Refugees: Afghanistan

Home Office written question – answered on 13 July 2023.

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Photo of Robert Jenrick Robert Jenrick The Minister for Immigration

The UK has made one of the largest commitments of any country to support those impacted by events in Afghanistan.

The latest Immigration system statistics quarterly release - GOV.UK (, published on 25 May 2023, shows that since their first arrivals in 2021, the Afghan schemes – the Afghan Citizens Resettlement Scheme (ACRS) and the Afghan Relocations and Assistance Policy (ARAP) - have resettled a total of 21,004 people.

As of 25 May 2023, we were providing temporary accommodation for around 8,799 individuals resettled in the UK under the ARAP or ACRS, whilst they await permanent accommodation. More information on those that we are temporarily accommodating in hotels can be viewed at: Afghan Resettlement Programme: operational data - GOV.UK (

It is not accurate to describe Afghan families as being ‘held’ in bridging accommodation. They are living there temporarily, and we don’t want to see them in bridging accommodation for any longer than is necessary. We continue to work at pace to support Afghan families into homes of their own, so that they can settle into their local communities, feel safe and independent, pursue education, and rebuild their lives in the UK.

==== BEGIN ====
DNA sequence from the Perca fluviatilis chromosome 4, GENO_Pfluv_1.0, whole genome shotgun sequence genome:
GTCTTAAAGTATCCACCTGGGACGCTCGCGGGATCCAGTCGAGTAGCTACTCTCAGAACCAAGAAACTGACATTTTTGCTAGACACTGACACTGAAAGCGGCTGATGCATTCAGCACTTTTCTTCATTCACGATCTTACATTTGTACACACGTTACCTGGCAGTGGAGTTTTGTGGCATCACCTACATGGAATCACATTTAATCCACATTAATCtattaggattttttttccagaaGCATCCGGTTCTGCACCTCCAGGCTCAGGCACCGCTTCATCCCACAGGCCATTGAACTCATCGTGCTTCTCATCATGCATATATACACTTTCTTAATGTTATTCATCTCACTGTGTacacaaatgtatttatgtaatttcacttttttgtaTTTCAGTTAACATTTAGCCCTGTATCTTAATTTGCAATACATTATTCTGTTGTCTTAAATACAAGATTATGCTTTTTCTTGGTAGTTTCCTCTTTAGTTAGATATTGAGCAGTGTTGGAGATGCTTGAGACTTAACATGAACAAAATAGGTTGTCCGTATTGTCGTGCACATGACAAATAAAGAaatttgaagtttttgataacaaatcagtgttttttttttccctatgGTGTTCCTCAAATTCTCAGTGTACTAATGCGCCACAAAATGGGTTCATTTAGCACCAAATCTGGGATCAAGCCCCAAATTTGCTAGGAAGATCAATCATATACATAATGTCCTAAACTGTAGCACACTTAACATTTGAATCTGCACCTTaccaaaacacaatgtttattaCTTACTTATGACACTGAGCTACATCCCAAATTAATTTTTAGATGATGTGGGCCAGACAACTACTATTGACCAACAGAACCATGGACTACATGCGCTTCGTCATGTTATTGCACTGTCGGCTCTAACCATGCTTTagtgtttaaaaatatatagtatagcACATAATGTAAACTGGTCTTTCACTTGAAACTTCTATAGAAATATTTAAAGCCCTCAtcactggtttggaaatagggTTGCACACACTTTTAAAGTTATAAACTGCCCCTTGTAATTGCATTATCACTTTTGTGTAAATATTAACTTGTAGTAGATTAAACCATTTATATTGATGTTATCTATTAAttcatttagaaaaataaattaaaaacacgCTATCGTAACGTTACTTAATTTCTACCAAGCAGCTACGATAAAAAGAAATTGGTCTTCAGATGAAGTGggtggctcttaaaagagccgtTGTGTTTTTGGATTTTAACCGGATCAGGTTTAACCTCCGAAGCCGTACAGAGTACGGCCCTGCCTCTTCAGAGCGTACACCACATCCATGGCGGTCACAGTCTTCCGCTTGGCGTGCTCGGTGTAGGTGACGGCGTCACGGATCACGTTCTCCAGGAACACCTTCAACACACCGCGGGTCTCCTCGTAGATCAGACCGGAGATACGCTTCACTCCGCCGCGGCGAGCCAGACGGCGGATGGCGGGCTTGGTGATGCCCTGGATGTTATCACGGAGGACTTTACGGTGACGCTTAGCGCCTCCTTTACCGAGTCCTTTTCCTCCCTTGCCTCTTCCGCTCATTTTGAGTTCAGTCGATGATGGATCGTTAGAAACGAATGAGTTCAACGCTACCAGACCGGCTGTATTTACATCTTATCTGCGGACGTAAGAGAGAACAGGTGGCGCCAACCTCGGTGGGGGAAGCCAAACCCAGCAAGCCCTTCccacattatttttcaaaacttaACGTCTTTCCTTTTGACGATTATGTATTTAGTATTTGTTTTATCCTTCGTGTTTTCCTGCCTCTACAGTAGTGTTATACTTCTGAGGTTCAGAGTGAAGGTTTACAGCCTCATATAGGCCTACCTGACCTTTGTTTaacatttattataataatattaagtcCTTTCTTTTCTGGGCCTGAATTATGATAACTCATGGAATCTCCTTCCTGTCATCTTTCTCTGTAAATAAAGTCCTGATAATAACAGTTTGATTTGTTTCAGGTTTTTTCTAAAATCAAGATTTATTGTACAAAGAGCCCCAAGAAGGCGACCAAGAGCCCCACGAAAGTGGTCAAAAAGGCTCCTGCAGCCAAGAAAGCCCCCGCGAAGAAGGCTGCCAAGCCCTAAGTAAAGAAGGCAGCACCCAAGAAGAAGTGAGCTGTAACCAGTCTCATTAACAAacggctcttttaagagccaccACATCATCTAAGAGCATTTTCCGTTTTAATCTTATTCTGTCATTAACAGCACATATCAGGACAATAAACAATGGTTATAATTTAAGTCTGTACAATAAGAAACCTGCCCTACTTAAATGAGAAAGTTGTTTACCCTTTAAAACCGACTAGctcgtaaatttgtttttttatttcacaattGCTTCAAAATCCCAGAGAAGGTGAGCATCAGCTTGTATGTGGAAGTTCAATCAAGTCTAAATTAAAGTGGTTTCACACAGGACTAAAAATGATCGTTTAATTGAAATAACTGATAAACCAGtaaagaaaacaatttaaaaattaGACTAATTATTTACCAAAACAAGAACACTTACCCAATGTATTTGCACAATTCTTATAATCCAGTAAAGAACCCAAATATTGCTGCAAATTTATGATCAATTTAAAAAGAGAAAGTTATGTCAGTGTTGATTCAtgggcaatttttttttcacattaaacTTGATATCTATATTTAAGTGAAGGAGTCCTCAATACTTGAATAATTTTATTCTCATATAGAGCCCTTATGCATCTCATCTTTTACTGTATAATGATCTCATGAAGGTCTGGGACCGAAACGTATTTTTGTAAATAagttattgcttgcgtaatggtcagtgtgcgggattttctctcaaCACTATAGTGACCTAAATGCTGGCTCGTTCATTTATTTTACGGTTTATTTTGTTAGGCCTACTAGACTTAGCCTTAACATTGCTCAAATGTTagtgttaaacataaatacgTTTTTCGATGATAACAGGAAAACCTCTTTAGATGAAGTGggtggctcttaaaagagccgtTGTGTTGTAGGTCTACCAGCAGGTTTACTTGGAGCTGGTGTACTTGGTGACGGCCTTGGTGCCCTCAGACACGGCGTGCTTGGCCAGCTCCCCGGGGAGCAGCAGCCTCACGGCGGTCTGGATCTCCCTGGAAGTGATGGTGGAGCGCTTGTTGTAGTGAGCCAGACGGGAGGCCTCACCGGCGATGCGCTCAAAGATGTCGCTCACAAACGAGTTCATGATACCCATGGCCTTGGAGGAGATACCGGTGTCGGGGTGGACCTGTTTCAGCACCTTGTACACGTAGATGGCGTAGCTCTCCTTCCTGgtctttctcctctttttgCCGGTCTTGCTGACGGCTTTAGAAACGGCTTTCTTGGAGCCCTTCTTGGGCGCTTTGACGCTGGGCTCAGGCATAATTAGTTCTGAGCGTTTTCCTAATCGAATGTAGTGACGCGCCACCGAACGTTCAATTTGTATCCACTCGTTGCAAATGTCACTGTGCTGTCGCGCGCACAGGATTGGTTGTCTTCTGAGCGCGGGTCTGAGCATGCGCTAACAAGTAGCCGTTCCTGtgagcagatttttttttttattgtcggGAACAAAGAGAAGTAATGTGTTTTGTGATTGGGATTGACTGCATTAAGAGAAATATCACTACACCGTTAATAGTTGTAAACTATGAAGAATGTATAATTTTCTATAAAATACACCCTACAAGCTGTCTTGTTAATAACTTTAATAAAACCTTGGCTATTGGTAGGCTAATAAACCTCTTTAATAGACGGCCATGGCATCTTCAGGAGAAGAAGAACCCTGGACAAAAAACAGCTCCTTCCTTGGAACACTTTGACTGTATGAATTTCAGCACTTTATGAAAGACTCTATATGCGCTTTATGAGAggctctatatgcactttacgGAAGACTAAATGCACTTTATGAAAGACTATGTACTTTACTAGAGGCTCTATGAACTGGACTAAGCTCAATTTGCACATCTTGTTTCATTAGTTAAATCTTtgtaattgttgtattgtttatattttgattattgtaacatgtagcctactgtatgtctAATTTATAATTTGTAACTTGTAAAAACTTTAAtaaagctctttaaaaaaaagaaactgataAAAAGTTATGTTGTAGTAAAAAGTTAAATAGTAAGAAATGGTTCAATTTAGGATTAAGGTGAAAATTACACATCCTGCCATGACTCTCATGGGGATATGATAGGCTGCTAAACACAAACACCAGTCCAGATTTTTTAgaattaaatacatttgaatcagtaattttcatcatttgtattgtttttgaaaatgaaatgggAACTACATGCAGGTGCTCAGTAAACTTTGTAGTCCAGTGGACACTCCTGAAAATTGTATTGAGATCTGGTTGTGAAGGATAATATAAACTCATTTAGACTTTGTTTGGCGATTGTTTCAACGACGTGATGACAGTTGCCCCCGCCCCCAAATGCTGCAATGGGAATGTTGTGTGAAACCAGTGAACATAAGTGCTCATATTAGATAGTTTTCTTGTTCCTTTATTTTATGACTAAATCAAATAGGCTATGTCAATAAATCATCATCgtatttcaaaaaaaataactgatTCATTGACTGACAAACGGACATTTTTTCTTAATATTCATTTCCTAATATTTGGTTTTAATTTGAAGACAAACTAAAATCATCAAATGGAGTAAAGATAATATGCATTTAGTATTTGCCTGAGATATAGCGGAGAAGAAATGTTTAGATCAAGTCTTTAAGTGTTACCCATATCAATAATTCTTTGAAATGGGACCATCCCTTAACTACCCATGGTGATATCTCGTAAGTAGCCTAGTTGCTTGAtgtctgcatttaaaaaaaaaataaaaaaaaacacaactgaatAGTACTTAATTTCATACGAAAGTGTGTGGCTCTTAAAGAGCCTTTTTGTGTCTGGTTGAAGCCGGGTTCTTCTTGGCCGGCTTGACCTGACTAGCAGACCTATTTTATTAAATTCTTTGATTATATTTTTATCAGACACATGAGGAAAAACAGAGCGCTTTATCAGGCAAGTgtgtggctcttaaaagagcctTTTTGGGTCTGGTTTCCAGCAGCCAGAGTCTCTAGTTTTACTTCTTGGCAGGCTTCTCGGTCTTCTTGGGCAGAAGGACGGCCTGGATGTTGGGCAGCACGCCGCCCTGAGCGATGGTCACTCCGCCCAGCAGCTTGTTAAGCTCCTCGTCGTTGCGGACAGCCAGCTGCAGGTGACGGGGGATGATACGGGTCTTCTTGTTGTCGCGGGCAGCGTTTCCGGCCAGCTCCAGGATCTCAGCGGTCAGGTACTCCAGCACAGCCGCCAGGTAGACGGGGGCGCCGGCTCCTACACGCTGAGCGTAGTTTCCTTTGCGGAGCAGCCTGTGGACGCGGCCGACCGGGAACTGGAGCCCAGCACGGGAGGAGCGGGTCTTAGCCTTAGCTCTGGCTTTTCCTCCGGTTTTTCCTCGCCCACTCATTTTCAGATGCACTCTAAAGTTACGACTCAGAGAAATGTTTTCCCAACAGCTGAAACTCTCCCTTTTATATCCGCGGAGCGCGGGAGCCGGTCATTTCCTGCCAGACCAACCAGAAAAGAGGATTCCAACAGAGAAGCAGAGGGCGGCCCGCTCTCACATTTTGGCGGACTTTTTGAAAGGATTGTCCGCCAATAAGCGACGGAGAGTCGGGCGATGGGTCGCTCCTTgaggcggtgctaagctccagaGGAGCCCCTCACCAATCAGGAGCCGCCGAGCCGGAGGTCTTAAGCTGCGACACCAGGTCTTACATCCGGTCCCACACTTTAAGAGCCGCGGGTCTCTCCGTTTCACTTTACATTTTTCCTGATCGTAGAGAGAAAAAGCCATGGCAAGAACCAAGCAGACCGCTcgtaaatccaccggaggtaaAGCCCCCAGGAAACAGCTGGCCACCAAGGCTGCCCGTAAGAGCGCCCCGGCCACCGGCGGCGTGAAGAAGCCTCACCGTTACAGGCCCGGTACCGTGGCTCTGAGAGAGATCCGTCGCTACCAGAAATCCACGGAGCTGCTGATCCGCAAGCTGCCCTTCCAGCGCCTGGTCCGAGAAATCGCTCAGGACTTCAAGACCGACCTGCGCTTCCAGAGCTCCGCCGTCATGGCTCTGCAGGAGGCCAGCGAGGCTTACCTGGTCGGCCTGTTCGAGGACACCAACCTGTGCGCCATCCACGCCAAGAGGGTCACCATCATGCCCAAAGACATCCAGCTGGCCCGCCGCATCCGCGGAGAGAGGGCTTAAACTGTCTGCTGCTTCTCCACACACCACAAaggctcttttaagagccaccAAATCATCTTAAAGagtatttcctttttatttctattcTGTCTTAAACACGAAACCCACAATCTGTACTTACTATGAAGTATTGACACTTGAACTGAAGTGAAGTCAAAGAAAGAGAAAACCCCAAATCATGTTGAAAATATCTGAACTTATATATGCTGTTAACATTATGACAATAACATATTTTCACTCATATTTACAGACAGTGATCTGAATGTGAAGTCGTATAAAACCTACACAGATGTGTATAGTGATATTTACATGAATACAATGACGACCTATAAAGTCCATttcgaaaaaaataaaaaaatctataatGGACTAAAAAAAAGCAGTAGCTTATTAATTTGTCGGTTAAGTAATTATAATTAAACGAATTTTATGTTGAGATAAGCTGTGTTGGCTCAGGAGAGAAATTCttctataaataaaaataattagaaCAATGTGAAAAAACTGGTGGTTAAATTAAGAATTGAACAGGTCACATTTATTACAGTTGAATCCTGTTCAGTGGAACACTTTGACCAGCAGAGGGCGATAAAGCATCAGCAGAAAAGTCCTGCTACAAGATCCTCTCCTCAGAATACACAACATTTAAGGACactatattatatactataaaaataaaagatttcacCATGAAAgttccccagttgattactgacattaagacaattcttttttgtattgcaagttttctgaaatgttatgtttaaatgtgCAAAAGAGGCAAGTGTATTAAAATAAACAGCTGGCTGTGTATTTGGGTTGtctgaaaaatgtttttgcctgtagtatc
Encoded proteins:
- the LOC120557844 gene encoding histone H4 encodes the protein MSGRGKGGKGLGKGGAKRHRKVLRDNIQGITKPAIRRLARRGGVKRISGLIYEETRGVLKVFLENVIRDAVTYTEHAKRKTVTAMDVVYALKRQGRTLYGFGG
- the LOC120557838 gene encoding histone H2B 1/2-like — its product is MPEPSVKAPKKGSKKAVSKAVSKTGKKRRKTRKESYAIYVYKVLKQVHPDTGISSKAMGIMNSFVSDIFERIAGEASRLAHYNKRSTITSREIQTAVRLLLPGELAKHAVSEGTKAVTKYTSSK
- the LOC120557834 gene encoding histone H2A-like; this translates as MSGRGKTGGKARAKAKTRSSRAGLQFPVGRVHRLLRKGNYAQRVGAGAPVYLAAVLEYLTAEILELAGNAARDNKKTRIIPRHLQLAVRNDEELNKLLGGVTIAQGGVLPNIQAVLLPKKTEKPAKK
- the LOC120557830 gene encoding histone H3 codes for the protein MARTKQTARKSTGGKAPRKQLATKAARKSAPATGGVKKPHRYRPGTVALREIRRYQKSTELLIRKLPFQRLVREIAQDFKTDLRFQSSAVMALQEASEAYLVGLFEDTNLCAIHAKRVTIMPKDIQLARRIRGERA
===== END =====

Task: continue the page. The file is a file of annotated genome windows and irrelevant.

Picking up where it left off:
The government is providing £285 million of new funding to local authorities supporting the Afghan resettlement schemes. This includes £35 million in new cash for local authorities, which will go towards increasing the level of support available and overcoming key barriers in accessing the housing system and employment and a £250 million expansion of the Local Authority Housing Fund to help councils to source homes to house Afghans currently in bridging accommodation.

This new, generous package of support comes in addition to the existing support available for people on the ACRS and ARAP schemes, including access to welfare and the right to work, as well as access to public services. A dedicated cross-government casework team, made up of Home Office Liaison Officers and DWP staff, are based in hotels and work alongside local authority officials to provide advice to Afghans, including information on how to rent in the private sector, support people find jobs and English language training.

The move from hotels into settled accommodation is in the best interests of families and individuals and will enable them to benefit from the security of housing and long-term consistency of public services. This includes schooling, and the freedoms of independent living that only suitable non-hotel accommodation can provide

Data on the average length of stay in bridging accommodation is not available for publication.

Afghan operational data is released quarterly with the next release due for publication in August 2023.

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